Saturday, August 30, 2008

Gender Representation at the 2008 Biennale of Sydney

In the previous post, I discussed the gender (in)equality in Hobart art galleries. In this post, I want to draw attention to the quite incredible differences in gender representation at this year’s Biennale. I counted just 38 female artists to the 116 male artists in the Artist Index of the 2008 Biennale of Sydney guide. In fact, as Bec Dean points out in her Column 2 article, 22 per cent of the artists are also dead male artists – a similar number to the number of women, dead or alive.

The director of this year’s Biennale – Carolyn Christov-Bakargiev addresses the issue of gender quotas in her catalogue essay, but argues that it isn’t relevant anymore:

“I have no quota for gender participation; however, being one of the last of the generation of people who emerged when feminism was crossing structuralism and psychoanalysis to produce the body of thought around post-feminism, I am naturally interested in these sorts of questions. I believe that these days, sometimes male artists are post-feminists in their practice… and sometimes female artists are extremely patriarchal in the authoritative way in which they might create a frontal, detached object of contemplation, which is not a feminist endeavour. So I would say that we have gone beyond gender quotas and it more about whether the work is post-feminist or not.”
Christov-Bakargiev, pp.31 2008 Biennale of Sydney Catalogue

I’d like to think we’re beyond gender quotas too, but when there are such discrepancies in the number of female versus male artists, it highlights the fact that perhaps they are necessary. I can’t even begin to imagine the furore that would’ve erupted had a male director curated such as small percentage of women into the biennale – does the fact that a woman has chosen the artists have an effect on the (seemingly) quite acceptance of such inequality? I certainly haven’t read anything other than a paragraph of Bec Dean’s article on the subject.

Wednesday, August 20, 2008

Gender representation in Hobart galleries Winter 08

I have tallied up the number of female and male artists shown at a number of high-profile contemporary art galleries this winter to examine the gender imbalance in exhibiting contemporary artists. I have used the Hobart Winter Gallery Guide for this project, so there may be a few mistakes. Unsurprisingly, there are many more male artists than female overall, and it also appears that you are more likely to get a solo show if you are male. Apparently, there are more female Higher Research Degree Graduates at the Tasmanian School of Art than male graduates, so there is no shortage of practicing female artists. So, what are the excuses?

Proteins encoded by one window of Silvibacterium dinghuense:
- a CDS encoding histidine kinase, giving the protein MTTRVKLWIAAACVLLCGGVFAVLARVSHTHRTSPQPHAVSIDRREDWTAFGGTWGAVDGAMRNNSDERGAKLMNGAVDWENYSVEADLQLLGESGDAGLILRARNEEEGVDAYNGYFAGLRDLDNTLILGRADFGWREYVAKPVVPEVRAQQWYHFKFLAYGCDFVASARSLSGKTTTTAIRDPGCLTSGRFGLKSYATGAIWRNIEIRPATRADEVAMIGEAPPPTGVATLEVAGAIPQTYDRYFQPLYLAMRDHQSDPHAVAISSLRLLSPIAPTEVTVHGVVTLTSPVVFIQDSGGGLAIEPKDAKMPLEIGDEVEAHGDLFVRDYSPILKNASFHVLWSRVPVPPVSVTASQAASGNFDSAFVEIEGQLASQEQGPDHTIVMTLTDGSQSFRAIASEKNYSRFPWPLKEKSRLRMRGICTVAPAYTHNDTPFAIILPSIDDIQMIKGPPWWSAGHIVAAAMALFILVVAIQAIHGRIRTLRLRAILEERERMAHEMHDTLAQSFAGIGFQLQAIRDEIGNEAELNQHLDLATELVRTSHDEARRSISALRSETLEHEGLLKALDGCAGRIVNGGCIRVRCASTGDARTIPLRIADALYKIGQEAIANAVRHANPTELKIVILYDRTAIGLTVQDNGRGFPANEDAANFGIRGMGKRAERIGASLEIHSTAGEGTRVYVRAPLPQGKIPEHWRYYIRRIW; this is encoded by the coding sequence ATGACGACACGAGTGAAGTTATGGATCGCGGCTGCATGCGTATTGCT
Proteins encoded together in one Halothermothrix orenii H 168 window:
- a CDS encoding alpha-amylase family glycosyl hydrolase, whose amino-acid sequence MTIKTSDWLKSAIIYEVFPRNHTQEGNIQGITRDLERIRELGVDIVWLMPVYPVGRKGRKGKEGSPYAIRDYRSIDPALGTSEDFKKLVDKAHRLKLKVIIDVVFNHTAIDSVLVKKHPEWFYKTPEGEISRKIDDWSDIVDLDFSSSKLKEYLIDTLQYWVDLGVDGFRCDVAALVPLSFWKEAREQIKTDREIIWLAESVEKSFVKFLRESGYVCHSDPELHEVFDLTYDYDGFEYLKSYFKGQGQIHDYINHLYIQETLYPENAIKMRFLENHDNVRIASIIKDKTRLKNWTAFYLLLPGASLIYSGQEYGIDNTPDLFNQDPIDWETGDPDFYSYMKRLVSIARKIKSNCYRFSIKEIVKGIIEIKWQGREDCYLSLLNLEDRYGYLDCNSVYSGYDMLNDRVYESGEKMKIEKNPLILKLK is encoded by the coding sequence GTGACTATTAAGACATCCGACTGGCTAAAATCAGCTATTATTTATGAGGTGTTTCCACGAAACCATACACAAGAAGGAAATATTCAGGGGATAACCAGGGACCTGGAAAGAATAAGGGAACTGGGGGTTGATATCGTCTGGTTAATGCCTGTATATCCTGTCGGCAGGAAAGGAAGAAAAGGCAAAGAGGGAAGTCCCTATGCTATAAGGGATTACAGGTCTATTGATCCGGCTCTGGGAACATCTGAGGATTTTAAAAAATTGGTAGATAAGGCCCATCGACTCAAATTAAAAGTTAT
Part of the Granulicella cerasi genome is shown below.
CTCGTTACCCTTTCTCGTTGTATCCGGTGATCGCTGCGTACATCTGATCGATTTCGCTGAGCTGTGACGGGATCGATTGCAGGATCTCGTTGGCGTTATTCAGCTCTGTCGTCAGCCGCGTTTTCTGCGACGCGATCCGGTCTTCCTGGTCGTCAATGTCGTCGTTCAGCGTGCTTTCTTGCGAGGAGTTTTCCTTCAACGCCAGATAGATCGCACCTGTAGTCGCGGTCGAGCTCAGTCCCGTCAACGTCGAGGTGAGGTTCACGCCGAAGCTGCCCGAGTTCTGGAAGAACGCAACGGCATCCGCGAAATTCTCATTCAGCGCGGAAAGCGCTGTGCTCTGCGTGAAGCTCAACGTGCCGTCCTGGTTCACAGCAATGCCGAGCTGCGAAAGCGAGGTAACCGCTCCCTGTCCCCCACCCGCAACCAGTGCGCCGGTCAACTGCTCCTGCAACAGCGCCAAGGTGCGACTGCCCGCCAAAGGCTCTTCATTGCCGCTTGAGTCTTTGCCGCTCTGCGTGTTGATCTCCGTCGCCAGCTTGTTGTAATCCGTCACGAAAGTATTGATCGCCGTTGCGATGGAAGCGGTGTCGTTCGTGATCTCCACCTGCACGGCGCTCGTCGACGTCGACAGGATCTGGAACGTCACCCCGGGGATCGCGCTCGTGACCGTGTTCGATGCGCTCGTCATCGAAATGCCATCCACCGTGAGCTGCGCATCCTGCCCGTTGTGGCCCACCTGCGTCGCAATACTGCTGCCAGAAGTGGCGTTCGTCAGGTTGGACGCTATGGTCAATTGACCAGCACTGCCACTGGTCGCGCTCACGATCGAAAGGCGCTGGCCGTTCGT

The galleries included in the tally are: Carnegie, Plimsoll, Criterion, Inflight, and Bett Gallery

I have excluded CAST for now as their listing in the Winter Guide doesn’t list individual artists and their website is down. I have also excluded 6a for similar reasons. The TMAG is a bit hard to calculate, but off the top of my head I think that the last two solo exhibitions there – Leigh Hobba and Ricky Maynard- were both male artists. The Salamanca Arts Centre is a bit hard to list because of its extremely varied program and often short shows. The gallery that triggered this count – Despard – is also excluded because they don’t list individual artists in the Gallery guide. I’m hoping to start including these other galleries in the future but I thought I’d just get these numbers up first.

(Note: collaborative artists are listed as individuals. That is, a work made by two female artists, both artists will be counted as individuals.)

Okey dokey here are the numbers:
Female 4
Male 0
(Two females had solo shows)

Female 4
Male 9
(Excluding 1+2 Architecture)

Female 1
Male 4
(Two males had solo shows)

Female 4
Male 3
(Two male and one female had solo shows)

Bett Gallery
Female 1
Male 6
(Two males and one female had solo shows)

Female 14
Male 22

Total Solo:
Female 4
Male 6 (8 if you count TMAG)

Carnegie had a definite gender balance, but it bucked the trend by being dominated by Female artists.

Plimsoll, despite all of the University’s equality statements, has more than twice the number of exhibiting male artists to female artists.

Criterion and Bett, our two commercial galleries have a definite swing towards the penis. Significant?

Inflight is perhaps the most balanced. I suspect that being an ARI, Inflight gets a lot of artists directly applying for shows, as opposed to being curated or selected for shows. What does this tell you about curatorial practices in Hobart? Should I be recording the gender of curators too perhaps?

As for TMAG… now that there is a female curator of art (well there will be in a couple of months), we might see a couple of female artists being granted solo exhibitions.

Once the CAST website is back up and I get info from 6a, I'll post some updated results. I'm looking forward to seeing what Spring shows us too...